The Kenai Peninsula Borough Assembly met Tuesday night for a five-hour marathon meeting in Soldotna.
A sales tax ordinance was approved by unanimous consent, which makes the borough one of 23 communities in the state that are organizing to collect sales taxes from online purchases. It has been quite an undertaking, said assembly President Kelly Cooper.
“I just have to take a minute to thank our finance director for the, I don’t know how many months that this commission has been working on this. It’s been extremely complex,” Cooper said.
The assembly postponed action on an ordinance brought by the mayor, to allow for gated communities in the borough.
Assembly members voiced no objections to the development of new, gated communities. The point of contention is in allowing borough residents to convert existing subdivisions into gated communities.
In his Lands Committee report, Assemblyman Brent Johnson said that they’ve received objections to the ordinance.
“We have letters of objection from cities,” Johnson said. “In addition, there is, I think, 22 letters of objections from folks in Homer who are objecting to a possible loss of walking space and a number of them just in general are opposed to gated communities.”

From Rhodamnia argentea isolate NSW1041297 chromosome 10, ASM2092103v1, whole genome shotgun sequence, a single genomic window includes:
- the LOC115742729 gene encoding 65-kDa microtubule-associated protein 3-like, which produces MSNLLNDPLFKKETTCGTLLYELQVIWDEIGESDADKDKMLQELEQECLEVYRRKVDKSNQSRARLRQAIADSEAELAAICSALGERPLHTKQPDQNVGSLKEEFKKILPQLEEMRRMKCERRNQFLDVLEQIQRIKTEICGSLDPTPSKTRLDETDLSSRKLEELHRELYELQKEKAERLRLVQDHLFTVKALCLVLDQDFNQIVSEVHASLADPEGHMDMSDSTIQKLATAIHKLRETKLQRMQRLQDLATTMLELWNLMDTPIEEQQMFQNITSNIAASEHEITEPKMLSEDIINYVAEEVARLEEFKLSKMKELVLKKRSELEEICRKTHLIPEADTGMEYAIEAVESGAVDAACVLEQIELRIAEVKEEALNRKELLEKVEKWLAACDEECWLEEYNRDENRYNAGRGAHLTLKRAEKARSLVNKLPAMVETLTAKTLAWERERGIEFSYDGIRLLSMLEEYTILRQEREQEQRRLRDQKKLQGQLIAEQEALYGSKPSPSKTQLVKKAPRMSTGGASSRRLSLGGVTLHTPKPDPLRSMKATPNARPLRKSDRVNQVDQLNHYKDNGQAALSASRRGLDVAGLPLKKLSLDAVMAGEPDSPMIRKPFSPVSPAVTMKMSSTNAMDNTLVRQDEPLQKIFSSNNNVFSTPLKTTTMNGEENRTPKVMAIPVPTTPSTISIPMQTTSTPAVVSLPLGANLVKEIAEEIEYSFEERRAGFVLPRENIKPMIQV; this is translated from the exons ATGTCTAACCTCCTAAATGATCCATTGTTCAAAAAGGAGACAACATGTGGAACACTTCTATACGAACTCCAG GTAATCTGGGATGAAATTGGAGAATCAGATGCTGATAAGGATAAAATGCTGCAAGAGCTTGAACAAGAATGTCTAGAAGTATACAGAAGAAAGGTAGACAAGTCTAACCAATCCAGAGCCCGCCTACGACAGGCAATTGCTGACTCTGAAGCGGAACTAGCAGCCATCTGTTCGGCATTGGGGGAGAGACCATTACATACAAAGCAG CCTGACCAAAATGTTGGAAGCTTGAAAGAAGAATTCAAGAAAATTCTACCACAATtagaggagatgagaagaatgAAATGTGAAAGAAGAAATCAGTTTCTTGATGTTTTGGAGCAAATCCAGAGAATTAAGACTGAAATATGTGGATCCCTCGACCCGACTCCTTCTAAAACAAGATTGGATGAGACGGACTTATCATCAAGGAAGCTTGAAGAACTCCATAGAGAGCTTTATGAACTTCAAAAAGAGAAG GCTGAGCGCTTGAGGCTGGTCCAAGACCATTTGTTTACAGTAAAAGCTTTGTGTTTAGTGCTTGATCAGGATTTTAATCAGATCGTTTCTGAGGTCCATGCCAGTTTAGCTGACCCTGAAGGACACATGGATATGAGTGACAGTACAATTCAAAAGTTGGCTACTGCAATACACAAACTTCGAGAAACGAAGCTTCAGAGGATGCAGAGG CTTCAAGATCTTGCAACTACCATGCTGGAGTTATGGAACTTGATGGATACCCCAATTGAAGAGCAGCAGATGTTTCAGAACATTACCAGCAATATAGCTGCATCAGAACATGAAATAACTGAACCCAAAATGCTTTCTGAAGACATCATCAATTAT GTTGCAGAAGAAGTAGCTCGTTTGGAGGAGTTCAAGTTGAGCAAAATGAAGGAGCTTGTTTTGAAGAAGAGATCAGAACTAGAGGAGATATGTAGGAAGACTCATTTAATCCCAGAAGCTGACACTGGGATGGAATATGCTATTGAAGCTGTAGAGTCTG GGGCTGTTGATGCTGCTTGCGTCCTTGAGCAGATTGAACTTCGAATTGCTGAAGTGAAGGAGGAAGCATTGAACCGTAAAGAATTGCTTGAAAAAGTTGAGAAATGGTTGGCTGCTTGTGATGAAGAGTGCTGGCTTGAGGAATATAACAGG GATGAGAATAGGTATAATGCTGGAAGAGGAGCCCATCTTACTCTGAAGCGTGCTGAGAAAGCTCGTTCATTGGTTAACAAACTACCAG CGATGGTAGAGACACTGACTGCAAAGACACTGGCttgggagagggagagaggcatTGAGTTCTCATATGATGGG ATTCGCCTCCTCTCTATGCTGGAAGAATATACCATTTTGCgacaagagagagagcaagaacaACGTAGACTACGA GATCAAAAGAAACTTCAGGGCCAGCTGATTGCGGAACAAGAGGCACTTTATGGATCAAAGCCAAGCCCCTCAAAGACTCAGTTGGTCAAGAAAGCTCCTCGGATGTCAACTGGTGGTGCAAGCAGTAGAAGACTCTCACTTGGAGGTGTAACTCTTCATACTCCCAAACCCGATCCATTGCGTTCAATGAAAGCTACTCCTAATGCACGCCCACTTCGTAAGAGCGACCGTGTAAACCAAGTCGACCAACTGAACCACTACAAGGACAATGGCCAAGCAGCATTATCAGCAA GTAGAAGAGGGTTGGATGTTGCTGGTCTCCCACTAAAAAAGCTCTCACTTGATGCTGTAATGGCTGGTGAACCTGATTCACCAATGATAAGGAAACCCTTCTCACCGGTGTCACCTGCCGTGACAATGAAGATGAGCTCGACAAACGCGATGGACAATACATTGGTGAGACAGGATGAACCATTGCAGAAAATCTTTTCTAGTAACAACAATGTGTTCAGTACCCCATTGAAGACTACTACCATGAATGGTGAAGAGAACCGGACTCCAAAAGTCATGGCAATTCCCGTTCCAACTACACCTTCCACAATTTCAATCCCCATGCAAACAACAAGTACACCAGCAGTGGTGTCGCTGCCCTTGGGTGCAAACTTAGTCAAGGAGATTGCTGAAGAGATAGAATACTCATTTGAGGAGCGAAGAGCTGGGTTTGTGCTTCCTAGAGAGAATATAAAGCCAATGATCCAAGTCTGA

The measure was postponed until the March 17 meeting.
The assembly also unanimously passed an ordinance changing the residency requirement for elected officials. The ordinance does two things. It requires candidates to have lived in their district for one year to be eligible to run for office or serve on an area board, and it creates a review process for candidates who have their residency questioned. Johnson was a co-sponsor of the measure.
“In existing code, there is no vehicle or no apparatus for somebody to challenge a person’s residency, a candidate’s residency, and so it’s a very clumsy thing to handle without that,” Johnson said.
Mike Munger, executive director of Cook Inlet Regional Citizens Incorporated, gave a presentation about the Department of Environmental Conservation proposing to change state laws regulating oil spills.
Munger said that DEC Commissioner Jason Brune informed CIRCAC that he believes up to 40 percent of the laws regulating oil spill response are unnecessary, but DEC has not identified any specific regulations slated for elimination.
“These regulations on the books right now have been reviewed no less than nine times. Significant milestones nine different times,” Munger said. “… I’ve never seen, in my 30 years of experience, anything to come out of the state of Alaska or specifically the DEC where you have a commissioner saying, ‘Yeah, we want to eliminate a significant number of regulations but we won’t tell you what they are.’”
The assembly passed a resolution that supports the current state laws regulating oil and gas. The DEC is accepting public comment on the matter through March 16.
The assembly’s next meeting is 6 p.m. March 17 at the Borough Building in Soldotna.